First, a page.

Orofino High volleyball players Hanna Johnson and Mylie Zenner (far side of court) practice on the sand court with teammates Rilee Diffin and Brynn Hanna.

The City of Orofino received a Community Transformation Grant from the Blue Cross of Idaho Foundation for Health to increase children’s access to physical activity and healthy foods.

One of the city’s goals from that grant was to enhance the city park, which already includes a splash pad, playground and a walking path along the Clearwater River.

One of the projects funded by the Community Transformation Grant was the installation of a sand volleyball court in the park, giving kids another place to be active and play.

The new sand court is just another positive option for Orofino High School volleyball players Rilee Diffin, Brynn Hanna, Hanna Johnson and Mylie Zenner. The teenagers are extremely active in sports and recreation.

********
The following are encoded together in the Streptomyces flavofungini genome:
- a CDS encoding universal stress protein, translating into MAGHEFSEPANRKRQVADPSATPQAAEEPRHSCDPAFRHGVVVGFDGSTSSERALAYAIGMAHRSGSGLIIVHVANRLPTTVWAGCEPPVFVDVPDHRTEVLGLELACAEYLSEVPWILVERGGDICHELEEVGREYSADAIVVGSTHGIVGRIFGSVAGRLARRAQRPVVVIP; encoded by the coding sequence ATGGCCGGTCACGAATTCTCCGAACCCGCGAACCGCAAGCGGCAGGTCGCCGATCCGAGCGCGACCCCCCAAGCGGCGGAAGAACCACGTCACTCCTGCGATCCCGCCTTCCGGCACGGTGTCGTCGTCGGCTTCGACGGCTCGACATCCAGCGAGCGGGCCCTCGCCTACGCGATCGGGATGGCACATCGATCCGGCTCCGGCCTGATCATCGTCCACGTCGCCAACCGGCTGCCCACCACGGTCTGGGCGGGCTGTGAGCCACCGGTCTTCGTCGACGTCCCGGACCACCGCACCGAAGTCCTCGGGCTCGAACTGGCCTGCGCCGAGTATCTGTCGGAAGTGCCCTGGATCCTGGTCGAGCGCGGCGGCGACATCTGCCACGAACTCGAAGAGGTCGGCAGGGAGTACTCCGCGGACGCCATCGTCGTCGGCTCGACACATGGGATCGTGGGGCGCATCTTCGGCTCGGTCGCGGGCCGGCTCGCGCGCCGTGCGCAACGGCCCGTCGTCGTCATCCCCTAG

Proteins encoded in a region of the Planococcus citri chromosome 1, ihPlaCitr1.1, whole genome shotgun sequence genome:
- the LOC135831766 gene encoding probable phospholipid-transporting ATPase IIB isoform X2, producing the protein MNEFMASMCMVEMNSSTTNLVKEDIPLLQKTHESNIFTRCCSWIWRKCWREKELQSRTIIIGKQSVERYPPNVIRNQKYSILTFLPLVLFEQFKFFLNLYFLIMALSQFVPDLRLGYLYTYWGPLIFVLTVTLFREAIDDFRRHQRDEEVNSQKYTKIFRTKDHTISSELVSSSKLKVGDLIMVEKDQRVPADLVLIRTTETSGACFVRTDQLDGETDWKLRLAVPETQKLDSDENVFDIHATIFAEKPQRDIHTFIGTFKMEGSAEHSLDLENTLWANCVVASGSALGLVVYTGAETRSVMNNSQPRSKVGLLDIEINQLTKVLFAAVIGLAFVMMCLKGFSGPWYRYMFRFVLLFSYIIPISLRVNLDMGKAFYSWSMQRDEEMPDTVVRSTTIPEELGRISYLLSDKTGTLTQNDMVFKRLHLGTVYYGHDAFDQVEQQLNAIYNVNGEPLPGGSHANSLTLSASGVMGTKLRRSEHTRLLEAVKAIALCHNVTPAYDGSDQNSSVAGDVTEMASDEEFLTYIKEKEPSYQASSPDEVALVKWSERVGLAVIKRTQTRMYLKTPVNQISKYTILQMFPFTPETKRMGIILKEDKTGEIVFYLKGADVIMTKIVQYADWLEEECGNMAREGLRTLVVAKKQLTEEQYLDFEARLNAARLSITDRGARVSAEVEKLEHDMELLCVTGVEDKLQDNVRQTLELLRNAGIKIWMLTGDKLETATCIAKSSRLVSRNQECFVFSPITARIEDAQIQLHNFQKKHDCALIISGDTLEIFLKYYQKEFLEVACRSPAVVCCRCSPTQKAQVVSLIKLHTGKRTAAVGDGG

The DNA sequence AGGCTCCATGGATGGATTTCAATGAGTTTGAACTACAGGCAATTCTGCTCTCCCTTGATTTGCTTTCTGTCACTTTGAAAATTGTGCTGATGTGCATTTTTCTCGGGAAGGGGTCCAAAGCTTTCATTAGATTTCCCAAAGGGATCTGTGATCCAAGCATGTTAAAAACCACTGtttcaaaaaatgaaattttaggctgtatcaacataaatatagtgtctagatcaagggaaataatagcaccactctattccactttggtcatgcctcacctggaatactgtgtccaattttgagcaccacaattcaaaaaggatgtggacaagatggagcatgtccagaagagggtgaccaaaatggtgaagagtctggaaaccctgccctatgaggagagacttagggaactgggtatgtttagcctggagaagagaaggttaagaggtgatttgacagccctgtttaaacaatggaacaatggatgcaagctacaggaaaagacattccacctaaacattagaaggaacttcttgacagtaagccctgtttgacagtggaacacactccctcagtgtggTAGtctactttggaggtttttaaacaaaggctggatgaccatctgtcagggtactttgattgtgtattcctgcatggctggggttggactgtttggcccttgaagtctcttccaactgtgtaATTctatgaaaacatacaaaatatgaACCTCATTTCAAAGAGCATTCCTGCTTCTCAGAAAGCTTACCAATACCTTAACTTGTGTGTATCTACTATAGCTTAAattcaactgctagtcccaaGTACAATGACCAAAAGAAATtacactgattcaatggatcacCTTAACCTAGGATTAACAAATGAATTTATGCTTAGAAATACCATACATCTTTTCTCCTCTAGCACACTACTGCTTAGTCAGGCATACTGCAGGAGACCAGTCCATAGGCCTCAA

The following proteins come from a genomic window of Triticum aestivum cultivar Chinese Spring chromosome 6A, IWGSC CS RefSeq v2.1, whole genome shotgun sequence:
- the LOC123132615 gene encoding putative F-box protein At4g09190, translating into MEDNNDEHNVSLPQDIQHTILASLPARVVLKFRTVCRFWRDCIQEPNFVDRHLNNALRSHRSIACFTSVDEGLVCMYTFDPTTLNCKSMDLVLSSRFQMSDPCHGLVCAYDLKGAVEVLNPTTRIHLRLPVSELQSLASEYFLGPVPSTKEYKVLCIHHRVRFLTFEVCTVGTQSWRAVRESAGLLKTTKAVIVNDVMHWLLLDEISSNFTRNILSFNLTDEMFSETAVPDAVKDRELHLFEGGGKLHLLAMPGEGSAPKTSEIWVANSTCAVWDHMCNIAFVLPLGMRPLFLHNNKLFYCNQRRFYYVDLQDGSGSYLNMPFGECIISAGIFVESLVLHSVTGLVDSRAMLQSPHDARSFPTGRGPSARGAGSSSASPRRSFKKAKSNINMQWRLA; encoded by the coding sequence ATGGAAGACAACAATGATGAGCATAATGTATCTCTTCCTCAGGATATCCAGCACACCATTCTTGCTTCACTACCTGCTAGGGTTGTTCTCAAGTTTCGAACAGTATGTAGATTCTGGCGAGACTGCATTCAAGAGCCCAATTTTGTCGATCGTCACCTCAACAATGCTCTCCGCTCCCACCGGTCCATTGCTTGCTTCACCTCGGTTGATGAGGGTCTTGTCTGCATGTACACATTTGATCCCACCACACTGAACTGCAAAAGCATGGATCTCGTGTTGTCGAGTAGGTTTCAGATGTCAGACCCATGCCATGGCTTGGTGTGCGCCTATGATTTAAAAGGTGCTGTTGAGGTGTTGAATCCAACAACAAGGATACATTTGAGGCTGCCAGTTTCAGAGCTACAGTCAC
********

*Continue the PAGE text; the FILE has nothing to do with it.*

“We stay busy,” Zenner said while taking a break from playing with her teammates in the park. “We play sports (volleyball, basketball and softball), ride four-wheelers and motorcycles.”

From a volleyball perspective, the sand court allows them to play outside and with fewer teammates present. Traditional volleyball has six players on the court at a time, and the outdoor sand game is two per side. While the two games have different elements of strategy, there are similar skills used.

“It’s nice to get more touches and reps, and you really have to talk more because there are only two of us out here at the same time,” Diffin said.

The court is a welcome addition to the park for Orofino High volleyball coach Heidi Summers.

“The more you play, the better you get at a younger age,” she said. “I see having this available for anyone to use will help them better their game.”

She also has a few ideas for her team and the community to make use of the new court.

“To change up the repetitive first two weeks of practice, we may do a team bonding practice or have a sand tournament,” she said. “Once school starts, we may utilize a Friday or two and open it up to elementary age kids to come play with the high school players.

“This will be a good way to expose kids to the sport and the sand court and bring a fun interaction between the community and players.”